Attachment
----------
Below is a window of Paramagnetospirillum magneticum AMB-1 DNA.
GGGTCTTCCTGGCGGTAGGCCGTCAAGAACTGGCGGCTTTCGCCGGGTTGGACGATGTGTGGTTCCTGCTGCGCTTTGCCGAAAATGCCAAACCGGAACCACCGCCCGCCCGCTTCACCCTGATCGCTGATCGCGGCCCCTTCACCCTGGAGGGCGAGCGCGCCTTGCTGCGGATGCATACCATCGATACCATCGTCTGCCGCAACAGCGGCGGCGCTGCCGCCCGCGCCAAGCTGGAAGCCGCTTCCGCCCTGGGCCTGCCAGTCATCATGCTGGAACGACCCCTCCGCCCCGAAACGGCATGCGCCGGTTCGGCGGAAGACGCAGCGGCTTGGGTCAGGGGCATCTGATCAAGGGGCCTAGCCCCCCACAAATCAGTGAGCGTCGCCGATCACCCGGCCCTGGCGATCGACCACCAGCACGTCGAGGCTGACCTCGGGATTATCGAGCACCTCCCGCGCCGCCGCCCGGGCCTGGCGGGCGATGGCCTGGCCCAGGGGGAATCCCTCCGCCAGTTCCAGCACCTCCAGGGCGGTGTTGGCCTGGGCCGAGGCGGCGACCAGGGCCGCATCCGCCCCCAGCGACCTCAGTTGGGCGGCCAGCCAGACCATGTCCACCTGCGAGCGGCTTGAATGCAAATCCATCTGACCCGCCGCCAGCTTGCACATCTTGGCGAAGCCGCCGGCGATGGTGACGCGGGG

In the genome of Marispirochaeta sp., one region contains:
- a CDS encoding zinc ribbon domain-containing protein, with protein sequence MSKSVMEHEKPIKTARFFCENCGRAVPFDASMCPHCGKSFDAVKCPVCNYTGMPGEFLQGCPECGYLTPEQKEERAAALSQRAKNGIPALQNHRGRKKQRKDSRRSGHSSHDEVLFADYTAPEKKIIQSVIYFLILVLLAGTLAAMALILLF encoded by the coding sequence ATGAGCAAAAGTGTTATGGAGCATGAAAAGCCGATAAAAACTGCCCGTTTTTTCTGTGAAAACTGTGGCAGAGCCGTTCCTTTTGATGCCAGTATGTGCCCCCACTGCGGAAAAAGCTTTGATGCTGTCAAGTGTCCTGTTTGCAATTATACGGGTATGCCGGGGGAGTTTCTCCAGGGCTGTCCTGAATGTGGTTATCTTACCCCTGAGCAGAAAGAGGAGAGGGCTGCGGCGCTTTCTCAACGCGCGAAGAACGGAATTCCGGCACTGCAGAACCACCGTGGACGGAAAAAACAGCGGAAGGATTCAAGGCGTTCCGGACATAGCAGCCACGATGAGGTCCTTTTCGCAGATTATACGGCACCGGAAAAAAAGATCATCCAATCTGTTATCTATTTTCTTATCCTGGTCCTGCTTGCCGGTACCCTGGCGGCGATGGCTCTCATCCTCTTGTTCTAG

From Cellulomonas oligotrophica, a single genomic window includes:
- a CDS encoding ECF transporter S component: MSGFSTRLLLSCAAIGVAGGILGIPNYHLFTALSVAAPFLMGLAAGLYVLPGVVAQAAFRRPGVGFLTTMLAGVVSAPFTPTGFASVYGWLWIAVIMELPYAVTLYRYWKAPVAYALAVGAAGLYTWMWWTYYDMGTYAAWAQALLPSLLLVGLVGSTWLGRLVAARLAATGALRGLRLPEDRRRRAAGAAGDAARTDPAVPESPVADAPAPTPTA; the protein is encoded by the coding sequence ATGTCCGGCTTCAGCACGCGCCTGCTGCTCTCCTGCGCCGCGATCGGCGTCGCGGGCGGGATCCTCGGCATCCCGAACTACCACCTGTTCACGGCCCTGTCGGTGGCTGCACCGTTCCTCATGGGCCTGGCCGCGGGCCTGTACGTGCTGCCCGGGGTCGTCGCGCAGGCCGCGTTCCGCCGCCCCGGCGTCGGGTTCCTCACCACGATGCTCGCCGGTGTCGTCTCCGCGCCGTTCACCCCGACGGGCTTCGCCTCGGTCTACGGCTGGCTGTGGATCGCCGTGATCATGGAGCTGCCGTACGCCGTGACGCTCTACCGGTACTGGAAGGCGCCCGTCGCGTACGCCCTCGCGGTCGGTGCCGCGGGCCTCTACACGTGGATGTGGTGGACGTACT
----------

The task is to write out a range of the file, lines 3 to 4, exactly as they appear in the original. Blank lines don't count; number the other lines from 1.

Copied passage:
In the genome of Marispirochaeta sp., one region contains:
- a CDS encoding zinc ribbon domain-containing protein, with protein sequence MSKSVMEHEKPIKTARFFCENCGRAVPFDASMCPHCGKSFDAVKCPVCNYTGMPGEFLQGCPECGYLTPEQKEERAAALSQRAKNGIPALQNHRGRKKQRKDSRRSGHSSHDEVLFADYTAPEKKIIQSVIYFLILVLLAGTLAAMALILLF encoded by the coding sequence ATGAGCAAAAGTGTTATGGAGCATGAAAAGCCGATAAAAACTGCCCGTTTTTTCTGTGAAAACTGTGGCAGAGCCGTTCCTTTTGATGCCAGTATGTGCCCCCACTGCGGAAAAAGCTTTGATGCTGTCAAGTGTCCTGTTTGCAATTATACGGGTATGCCGGGGGAGTTTCTCCAGGGCTGTCCTGAATGTGGTTATCTTACCCCTGAGCAGAAAGAGGAGAGGGCTGCGGCGCTTTCTCAACGCGCGAAGAACGGAATTCCGGCACTGCAGAACCACCGTGGACGGAAAAAACAGCGGAAGGATTCAAGGCGTTCCGGACATAGCAGCCACGATGAGGTCCTTTTCGCAGATTATACGGCACCGGAAAAAAAGATCATCCAATCTGTTATCTATTTTCTTATCCTGGTCCTGCTTGCCGGTACCCTGGCGGCGATGGCTCTCATCCTCTTGTTCTAG